Lawsuit may bankrupt the Proud Boys and Oath Keepers — but here’s why it might not matter
Proud Boys in Washington, D.C. on December 12, 2020. (Geoff Livingston/Flickr)

Even if efforts to bankrupt the Proud Boys and Oath Keepers succeed, it may change little when it comes to right-wing extremism in America.

"A federal lawsuit filed last month seeking monetary damages from two far-right groups, the Proud Boys and the Oath Keepers, and their senior members linked to the Jan. 6 Capitol riot was designed with an ambitious goal in mind: to impinge on their financial earnings and snuff out their operations," Erik Ortiz wrote for NBC News. "Now, the civil case is taking shape as the federal government's sprawling criminal investigation into the Capitol attack ensnared a prominent figure of the movement on Thursday, Oath Keepers leader and founder Stewart Rhodes, who was arrested on a charge of seditious conspiracy."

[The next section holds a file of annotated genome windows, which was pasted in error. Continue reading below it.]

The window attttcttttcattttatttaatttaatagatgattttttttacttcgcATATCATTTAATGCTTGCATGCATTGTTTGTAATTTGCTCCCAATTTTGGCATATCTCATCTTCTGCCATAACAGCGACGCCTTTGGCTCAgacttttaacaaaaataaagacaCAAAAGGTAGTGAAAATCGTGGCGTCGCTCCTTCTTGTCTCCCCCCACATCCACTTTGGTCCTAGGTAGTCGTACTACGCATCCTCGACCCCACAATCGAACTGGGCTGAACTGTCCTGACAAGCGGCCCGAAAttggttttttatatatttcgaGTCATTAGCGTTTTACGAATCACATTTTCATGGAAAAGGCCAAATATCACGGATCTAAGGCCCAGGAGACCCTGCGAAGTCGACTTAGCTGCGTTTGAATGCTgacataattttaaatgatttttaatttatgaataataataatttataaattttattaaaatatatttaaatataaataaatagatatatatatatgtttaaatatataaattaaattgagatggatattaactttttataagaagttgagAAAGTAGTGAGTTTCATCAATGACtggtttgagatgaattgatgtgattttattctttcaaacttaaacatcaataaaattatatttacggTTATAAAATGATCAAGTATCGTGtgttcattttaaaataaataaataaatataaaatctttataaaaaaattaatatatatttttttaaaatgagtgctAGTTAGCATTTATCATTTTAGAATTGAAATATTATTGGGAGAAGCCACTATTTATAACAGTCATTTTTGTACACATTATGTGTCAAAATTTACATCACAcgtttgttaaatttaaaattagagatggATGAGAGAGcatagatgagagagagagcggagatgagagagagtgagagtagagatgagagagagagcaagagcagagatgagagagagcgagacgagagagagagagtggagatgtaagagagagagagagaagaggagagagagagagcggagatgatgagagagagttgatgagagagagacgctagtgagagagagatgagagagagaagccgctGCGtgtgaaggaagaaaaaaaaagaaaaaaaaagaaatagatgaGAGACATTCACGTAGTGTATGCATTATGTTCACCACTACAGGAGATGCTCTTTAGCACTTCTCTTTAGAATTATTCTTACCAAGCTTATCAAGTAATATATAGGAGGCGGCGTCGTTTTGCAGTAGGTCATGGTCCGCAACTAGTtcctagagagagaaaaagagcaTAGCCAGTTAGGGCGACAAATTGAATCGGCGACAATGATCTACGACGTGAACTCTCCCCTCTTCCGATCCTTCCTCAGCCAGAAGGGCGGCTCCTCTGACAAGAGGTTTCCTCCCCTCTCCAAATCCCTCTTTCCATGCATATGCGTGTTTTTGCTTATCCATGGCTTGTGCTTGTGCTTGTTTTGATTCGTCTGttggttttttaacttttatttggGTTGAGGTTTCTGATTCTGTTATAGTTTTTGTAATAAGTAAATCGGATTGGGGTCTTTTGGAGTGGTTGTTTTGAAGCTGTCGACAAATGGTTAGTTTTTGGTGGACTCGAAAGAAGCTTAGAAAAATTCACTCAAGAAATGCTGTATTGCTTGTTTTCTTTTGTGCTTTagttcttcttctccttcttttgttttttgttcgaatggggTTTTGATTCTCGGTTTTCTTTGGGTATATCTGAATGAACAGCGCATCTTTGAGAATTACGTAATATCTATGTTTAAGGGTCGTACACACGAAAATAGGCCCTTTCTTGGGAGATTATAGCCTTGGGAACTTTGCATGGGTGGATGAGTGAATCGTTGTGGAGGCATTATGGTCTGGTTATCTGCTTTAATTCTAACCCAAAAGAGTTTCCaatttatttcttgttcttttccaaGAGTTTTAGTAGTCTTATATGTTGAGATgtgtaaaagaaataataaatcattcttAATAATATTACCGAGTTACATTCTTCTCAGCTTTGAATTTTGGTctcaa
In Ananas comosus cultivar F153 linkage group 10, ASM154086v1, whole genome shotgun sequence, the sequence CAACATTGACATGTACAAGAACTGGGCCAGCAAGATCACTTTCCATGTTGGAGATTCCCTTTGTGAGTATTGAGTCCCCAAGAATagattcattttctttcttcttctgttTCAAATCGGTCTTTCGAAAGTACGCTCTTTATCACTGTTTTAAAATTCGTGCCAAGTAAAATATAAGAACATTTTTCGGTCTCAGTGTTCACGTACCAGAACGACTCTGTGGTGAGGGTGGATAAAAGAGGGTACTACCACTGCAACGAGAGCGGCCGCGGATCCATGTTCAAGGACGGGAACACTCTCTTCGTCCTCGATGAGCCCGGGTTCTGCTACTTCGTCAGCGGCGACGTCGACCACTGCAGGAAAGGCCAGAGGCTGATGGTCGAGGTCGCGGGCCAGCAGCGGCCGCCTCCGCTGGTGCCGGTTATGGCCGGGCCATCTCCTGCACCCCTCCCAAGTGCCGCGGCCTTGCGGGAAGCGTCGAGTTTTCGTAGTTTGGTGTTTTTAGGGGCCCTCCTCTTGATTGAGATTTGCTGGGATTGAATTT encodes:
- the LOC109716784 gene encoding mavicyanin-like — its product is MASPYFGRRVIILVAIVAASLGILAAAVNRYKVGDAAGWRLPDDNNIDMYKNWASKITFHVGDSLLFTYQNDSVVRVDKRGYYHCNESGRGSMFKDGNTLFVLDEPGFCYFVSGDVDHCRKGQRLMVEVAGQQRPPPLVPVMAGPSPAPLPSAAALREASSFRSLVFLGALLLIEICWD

Ortiz noted how the strategy had been successfully employed against the organizers of the fatal 2017 "Unite The Right" rally in Charlottesville, by the Southern Poverty Law Center (SPLC) against the United KIans of America, and by SPLC and the Anti-Defamation League against the White Aryan Resistance.

"If it so happens we bankrupt them, that's a good day," said Karl Racine, the attorney general of Washington, D.C.

READ: Liz Cheney's home-state rival has links to Oath Keepers charged with planning Jan. 6 insurrection

Ortiz interviewed Sam Jackson, an assistant professor in the College of Emergency Preparedness, Homeland Security and Cybersecurity at the University at Albany in New York and author of Oath Keepers: Patriotism and the Edge of Violence in a Right-Wing Antigovernment Group.

"It might be possible that civil lawsuits result in organizations collapsing," Jackson said, "but I don't think a single organization's collapse would change the landscape of anti-government extremism in the U.S."

Read the full report.